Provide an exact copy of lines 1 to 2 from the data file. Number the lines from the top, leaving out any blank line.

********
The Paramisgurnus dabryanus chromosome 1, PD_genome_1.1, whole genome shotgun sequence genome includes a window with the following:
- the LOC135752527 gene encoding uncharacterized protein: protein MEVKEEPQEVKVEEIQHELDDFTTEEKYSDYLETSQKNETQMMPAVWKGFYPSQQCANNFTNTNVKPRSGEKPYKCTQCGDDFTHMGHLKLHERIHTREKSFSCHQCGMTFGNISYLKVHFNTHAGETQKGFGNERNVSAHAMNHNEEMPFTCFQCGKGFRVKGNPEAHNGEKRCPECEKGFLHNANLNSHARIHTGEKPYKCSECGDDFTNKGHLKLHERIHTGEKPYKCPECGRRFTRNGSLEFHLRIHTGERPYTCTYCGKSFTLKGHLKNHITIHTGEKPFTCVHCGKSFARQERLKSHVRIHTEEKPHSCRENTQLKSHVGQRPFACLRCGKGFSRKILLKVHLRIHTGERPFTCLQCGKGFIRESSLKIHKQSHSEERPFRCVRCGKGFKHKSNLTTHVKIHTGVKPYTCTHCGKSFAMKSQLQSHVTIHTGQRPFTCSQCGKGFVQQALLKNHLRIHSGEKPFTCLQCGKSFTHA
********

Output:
The Paramisgurnus dabryanus chromosome 1, PD_genome_1.1, whole genome shotgun sequence genome includes a window with the following:
- the LOC135752527 gene encoding uncharacterized protein: protein MEVKEEPQEVKVEEIQHELDDFTTEEKYSDYLETSQKNETQMMPAVWKGFYPSQQCANNFTNTNVKPRSGEKPYKCTQCGDDFTHMGHLKLHERIHTREKSFSCHQCGMTFGNISYLKVHFNTHAGETQKGFGNERNVSAHAMNHNEEMPFTCFQCGKGFRVKGNPEAHNGEKRCPECEKGFLHNANLNSHARIHTGEKPYKCSECGDDFTNKGHLKLHERIHTGEKPYKCPECGRRFTRNGSLEFHLRIHTGERPYTCTYCGKSFTLKGHLKNHITIHTGEKPFTCVHCGKSFARQERLKSHVRIHTEEKPHSCRENTQLKSHVGQRPFACLRCGKGFSRKILLKVHLRIHTGERPFTCLQCGKGFIRESSLKIHKQSHSEERPFRCVRCGKGFKHKSNLTTHVKIHTGVKPYTCTHCGKSFAMKSQLQSHVTIHTGQRPFTCSQCGKGFVQQALLKNHLRIHSGEKPFTCLQCGKSFTHA